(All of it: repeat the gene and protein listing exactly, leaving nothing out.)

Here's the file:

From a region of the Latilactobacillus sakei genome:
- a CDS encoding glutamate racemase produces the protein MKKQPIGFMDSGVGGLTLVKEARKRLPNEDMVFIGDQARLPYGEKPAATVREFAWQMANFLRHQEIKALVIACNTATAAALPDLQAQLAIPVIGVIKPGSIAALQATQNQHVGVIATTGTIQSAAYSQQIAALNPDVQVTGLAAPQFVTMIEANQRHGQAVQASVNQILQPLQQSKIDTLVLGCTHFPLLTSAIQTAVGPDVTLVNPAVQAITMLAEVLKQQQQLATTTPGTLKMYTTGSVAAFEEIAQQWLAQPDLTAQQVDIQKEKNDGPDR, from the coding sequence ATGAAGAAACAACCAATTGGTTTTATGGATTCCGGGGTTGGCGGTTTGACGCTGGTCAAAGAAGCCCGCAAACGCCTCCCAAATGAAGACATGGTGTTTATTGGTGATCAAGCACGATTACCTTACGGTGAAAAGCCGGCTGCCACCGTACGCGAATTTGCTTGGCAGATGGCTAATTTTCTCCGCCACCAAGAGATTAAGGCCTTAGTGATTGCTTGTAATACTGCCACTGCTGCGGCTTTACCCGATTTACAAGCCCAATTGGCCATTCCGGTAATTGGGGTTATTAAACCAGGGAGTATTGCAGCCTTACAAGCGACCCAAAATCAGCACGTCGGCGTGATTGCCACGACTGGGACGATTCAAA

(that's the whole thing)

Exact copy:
From a region of the Latilactobacillus sakei genome:
- a CDS encoding glutamate racemase produces the protein MKKQPIGFMDSGVGGLTLVKEARKRLPNEDMVFIGDQARLPYGEKPAATVREFAWQMANFLRHQEIKALVIACNTATAAALPDLQAQLAIPVIGVIKPGSIAALQATQNQHVGVIATTGTIQSAAYSQQIAALNPDVQVTGLAAPQFVTMIEANQRHGQAVQASVNQILQPLQQSKIDTLVLGCTHFPLLTSAIQTAVGPDVTLVNPAVQAITMLAEVLKQQQQLATTTPGTLKMYTTGSVAAFEEIAQQWLAQPDLTAQQVDIQKEKNDGPDR, from the coding sequence ATGAAGAAACAACCAATTGGTTTTATGGATTCCGGGGTTGGCGGTTTGACGCTGGTCAAAGAAGCCCGCAAACGCCTCCCAAATGAAGACATGGTGTTTATTGGTGATCAAGCACGATTACCTTACGGTGAAAAGCCGGCTGCCACCGTACGCGAATTTGCTTGGCAGATGGCTAATTTTCTCCGCCACCAAGAGATTAAGGCCTTAGTGATTGCTTGTAATACTGCCACTGCTGCGGCTTTACCCGATTTACAAGCCCAATTGGCCATTCCGGTAATTGGGGTTATTAAACCAGGGAGTATTGCAGCCTTACAAGCGACCCAAAATCAGCACGTCGGCGTGATTGCCACGACTGGGACGATTCAAA